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UDR (User Defined Routes) on Azure

UDR (User Defined Routes) on MS Azure - blog 2022

This will be a longer post on how to configure the Routing Table and Custom Routes called UDRs (User Defined Routes) in Azure. I will try to explain how it works and show how it can be easily configured on a specific example.

At first I assume we have a network with three subnets A, B and C. There is one server running on each subnet. The networks created are completely isolated from each other, so the servers cannot communicate.

We can use peering and configure it for each network, then the servers will be able to communicate with each other freely.

  • Network A <=> Network B
  • Network B <=> Network C
  • Network A <=> Network C

But what if we wanted the traffic from network A to network C to go only through network B and not directly?

Then we can only configure peering between networks A and B and B and C. We do not peering between networks A and C. Instead, we create a routing table and UDR.

  • Network A <=> Network B
  • Network B <=> Network C

Virtual network:

We start by creating a virtual network and 3 subnets. Log in to and click ‘create virtual network’, choose a name for the network and a region. On the next tab, select the IP Address and range for the subnets to be created.

Azure Virtual network - creating a virtual network
Azure Virtual network - creating a virtual network - IP address

Peering needs to be created between networks A and B and B and C. If you want to know more about peering, please see my other article

Virtual machine:

Now we create one virtual machine in each subnet. Make sure that the virtual machines are in the same location as the network. I didn’t create public IP addresses. I recommend that you turn on the “Boot diagnostics” option, so that you can later run “Serial console” in the browser.

Create VM on Azure
Create VM on Azure - Networking

Route tables:

At this point, we are ready to create the routing table and custom UDRs (User Defined Routes). Search for “Route Tables” and click on “Add”. We provide a name, select a resource group and a region where our routing table should be created.

search route table on Azure
Create route table on Azure
Create route table on Azure

Once we have created the routing table, we can add our routes by clicking on ‘Routes’ and ‘Add’. I added one route, because traffic from network A to C is to go through the VM-B virtual machine in network B. Traffic in the other direction will not be supported. If we want the traffic to the other side to be also served, we add another route.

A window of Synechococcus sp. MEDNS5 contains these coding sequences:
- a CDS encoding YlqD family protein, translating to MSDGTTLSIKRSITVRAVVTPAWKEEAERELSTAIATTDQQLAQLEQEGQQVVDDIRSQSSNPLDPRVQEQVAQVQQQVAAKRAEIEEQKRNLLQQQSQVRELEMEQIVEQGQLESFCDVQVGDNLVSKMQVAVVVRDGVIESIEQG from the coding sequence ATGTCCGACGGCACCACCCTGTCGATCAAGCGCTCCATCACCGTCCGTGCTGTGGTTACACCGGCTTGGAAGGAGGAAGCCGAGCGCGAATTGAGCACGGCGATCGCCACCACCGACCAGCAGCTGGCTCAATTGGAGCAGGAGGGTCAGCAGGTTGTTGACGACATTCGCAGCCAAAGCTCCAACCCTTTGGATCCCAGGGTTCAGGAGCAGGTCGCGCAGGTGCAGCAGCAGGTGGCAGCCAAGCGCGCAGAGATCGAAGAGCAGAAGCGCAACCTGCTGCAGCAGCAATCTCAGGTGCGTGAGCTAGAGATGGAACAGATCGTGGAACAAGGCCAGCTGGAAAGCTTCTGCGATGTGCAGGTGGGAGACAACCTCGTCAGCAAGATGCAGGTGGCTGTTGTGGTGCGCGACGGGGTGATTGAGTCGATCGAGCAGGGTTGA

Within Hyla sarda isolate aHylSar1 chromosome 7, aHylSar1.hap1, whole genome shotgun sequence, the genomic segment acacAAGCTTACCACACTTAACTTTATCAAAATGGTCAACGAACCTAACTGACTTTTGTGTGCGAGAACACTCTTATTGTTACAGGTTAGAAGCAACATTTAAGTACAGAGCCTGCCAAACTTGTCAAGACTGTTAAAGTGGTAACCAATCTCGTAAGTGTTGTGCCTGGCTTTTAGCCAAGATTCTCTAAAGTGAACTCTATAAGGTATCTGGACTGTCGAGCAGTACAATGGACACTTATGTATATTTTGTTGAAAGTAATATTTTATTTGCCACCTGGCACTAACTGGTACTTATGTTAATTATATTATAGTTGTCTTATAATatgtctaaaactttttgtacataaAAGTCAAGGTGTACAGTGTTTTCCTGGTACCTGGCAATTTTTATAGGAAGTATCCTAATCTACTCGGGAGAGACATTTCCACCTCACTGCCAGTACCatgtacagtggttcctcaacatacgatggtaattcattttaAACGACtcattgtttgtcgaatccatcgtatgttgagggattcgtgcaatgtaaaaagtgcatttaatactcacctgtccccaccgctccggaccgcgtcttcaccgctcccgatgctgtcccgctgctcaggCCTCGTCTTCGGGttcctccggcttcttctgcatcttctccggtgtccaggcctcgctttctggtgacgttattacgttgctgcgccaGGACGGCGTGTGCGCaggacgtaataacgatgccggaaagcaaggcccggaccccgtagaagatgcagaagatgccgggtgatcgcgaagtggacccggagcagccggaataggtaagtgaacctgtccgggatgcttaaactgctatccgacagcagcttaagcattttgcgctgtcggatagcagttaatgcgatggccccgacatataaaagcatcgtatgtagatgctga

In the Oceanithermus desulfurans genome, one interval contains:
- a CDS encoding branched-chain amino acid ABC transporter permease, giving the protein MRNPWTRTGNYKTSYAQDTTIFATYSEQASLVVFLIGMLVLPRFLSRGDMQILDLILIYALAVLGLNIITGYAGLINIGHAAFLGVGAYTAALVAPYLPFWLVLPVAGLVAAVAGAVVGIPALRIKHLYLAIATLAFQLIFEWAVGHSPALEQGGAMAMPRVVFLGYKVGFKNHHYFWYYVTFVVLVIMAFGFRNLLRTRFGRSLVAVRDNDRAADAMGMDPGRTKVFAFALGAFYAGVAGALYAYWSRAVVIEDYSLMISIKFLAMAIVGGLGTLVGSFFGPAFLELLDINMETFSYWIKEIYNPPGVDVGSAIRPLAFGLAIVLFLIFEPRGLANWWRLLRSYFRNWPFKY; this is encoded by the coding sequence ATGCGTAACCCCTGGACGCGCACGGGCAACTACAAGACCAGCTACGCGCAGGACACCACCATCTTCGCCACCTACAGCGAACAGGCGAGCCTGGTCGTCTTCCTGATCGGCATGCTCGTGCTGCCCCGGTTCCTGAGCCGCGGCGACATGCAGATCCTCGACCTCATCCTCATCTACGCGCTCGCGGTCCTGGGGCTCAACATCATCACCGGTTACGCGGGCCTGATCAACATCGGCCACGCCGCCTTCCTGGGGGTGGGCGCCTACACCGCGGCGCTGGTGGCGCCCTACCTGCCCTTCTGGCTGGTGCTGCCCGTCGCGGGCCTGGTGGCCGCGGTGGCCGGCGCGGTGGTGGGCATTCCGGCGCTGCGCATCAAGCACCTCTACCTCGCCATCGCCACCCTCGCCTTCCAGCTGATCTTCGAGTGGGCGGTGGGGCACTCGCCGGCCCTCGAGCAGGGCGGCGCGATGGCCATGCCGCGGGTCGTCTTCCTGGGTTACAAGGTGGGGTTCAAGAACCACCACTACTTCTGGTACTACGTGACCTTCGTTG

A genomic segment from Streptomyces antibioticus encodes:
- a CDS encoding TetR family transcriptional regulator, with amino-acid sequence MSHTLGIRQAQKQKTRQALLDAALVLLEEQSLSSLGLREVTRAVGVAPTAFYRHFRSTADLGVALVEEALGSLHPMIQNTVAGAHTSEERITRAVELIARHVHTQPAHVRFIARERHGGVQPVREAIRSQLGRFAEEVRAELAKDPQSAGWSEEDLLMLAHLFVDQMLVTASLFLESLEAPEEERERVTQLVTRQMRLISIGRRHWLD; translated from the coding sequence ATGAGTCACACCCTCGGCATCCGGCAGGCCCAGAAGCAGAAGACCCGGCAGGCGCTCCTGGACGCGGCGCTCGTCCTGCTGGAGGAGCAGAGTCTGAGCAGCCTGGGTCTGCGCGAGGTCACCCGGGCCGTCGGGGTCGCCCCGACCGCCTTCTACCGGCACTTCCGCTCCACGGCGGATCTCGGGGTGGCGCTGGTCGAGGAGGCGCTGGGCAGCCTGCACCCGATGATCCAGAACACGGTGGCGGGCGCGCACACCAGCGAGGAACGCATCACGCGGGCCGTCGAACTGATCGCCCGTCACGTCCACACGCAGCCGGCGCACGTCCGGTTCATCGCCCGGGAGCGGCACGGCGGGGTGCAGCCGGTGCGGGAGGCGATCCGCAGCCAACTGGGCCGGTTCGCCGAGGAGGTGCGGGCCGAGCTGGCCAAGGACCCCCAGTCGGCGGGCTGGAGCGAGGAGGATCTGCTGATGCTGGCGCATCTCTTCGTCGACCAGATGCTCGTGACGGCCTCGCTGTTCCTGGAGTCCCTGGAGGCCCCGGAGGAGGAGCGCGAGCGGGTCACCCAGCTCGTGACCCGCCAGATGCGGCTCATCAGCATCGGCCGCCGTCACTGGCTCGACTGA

Route on route table ( Azure )
Add route to route table on Azure

Once the route has been added, it should be associated with a specific network. In my case, this is network A because I want all traffic from network A to network C to be routed through VM in B.

route table on Azure
associate subnet

For traffic to take place, IP forwarding must be enabled on the VM-B network card. The easiest way to do this is by searching for our VM by clicking on ‘Networking’ and our web interface. In the newly opened tab, select ‘IP configurations’ and with the ‘IP forwarding’ option, click on enabled.

AZure - VM networking
enable ip forward on Azure

You just need to log in to the virtual machine and enable IP forwarding on it. To do this, search for our VM-B virtual machine, select ‘serial Console’, log in and enter the following commands:

# checks if IP forwarding is enabled
sysctl net.ipv4.ip_forward

# enables IP forwarding
sysctl -w net.ipv4.ip_forward=1
# in order for the changes to be saved permanently, edit the /etc/sysctl.conf file and add to it: 
net.ipv4.ip_forward = 1
Serial console (Azure)
ip forward in console


This is the end, now we can log into the VM-A virtual machine and see if we are connected to the VM-C machine in network C. At first I checked the pings if the machine was responding, and then ran the tracerout command to see where the path to each machine is .

ping command
tracerout command

For more information on peering itself, see another article.